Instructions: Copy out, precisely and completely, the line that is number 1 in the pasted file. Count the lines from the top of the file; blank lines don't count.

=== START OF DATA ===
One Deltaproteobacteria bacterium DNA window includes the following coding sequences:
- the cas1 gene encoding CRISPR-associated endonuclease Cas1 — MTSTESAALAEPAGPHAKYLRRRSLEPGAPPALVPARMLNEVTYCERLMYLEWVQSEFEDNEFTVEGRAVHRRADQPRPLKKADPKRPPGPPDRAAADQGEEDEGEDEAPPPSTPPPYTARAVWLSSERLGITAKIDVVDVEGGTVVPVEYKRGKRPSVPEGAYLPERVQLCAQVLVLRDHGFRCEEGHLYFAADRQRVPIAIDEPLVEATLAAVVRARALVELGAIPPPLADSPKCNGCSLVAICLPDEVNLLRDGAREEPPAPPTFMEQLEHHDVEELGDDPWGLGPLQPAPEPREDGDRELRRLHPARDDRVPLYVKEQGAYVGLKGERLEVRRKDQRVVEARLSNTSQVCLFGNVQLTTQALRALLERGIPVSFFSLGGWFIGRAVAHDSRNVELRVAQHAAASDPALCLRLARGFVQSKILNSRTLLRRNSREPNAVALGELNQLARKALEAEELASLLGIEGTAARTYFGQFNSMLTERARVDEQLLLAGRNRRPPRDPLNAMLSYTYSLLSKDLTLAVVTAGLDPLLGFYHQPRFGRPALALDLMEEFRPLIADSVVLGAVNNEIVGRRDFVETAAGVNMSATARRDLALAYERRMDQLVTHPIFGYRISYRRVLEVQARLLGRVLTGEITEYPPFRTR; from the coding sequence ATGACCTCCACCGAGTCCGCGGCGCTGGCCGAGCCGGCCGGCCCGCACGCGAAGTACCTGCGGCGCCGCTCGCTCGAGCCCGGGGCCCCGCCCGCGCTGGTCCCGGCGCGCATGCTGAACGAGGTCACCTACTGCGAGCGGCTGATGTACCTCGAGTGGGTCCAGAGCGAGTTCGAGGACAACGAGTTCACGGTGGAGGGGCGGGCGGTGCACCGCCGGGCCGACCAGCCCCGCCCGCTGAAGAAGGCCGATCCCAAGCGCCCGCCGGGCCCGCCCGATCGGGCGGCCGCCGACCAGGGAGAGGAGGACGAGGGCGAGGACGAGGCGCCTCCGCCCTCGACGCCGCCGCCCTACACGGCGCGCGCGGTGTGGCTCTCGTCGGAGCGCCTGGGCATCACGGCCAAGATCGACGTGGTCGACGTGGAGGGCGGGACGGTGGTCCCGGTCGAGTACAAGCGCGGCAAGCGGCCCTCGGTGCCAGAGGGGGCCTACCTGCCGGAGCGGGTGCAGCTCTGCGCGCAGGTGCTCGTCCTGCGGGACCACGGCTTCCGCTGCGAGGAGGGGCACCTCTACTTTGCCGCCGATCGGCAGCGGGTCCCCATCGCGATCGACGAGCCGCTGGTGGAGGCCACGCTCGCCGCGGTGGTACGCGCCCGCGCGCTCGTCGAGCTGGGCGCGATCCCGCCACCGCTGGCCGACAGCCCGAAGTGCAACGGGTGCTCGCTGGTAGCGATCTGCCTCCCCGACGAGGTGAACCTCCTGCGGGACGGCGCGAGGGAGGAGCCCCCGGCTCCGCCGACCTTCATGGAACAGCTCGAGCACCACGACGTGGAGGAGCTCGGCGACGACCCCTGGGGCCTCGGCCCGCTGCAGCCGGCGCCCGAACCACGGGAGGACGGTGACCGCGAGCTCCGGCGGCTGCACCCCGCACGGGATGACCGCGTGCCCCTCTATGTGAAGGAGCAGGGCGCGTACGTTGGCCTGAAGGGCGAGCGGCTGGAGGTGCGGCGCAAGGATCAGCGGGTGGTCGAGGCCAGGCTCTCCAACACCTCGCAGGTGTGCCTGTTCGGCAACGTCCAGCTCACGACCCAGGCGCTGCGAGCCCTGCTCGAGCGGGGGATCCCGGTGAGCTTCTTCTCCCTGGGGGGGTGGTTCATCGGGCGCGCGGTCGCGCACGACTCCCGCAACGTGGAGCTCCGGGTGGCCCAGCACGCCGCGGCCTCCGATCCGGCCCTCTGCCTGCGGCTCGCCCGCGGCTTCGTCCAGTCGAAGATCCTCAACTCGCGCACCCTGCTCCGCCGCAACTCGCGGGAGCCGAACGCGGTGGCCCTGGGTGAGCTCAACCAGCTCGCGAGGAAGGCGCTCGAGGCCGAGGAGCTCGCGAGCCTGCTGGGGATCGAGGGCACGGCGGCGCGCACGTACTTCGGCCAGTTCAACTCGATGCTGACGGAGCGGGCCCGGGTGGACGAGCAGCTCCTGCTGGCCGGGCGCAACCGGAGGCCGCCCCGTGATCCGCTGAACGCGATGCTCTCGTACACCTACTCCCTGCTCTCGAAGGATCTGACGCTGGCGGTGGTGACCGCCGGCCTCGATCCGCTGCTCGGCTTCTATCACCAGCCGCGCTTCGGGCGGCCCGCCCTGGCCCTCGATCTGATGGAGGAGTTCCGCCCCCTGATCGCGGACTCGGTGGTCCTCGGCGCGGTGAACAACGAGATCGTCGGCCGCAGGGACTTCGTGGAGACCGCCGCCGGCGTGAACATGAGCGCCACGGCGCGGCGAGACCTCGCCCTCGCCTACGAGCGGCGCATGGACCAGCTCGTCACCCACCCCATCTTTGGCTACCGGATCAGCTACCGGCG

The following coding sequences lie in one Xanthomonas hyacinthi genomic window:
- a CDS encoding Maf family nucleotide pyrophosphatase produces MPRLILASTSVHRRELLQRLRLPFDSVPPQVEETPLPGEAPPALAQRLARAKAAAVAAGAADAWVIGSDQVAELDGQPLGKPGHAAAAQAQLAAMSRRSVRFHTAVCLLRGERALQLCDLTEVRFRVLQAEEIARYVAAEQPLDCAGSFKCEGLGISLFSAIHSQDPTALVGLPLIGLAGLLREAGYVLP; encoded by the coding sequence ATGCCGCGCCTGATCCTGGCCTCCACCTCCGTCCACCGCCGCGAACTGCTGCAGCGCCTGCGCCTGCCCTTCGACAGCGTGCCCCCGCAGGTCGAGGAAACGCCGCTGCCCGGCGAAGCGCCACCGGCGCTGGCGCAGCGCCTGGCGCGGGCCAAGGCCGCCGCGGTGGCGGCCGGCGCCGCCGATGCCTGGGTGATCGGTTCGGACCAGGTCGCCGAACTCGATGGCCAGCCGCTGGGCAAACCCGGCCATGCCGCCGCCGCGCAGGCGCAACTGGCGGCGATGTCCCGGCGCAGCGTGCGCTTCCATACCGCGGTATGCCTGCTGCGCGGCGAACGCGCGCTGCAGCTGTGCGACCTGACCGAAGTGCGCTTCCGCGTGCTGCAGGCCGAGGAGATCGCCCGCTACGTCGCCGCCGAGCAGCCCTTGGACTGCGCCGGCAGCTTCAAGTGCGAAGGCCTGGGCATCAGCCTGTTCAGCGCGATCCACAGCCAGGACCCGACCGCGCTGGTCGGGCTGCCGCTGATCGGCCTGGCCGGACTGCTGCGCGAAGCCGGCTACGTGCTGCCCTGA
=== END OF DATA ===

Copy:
One Deltaproteobacteria bacterium DNA window includes the following coding sequences: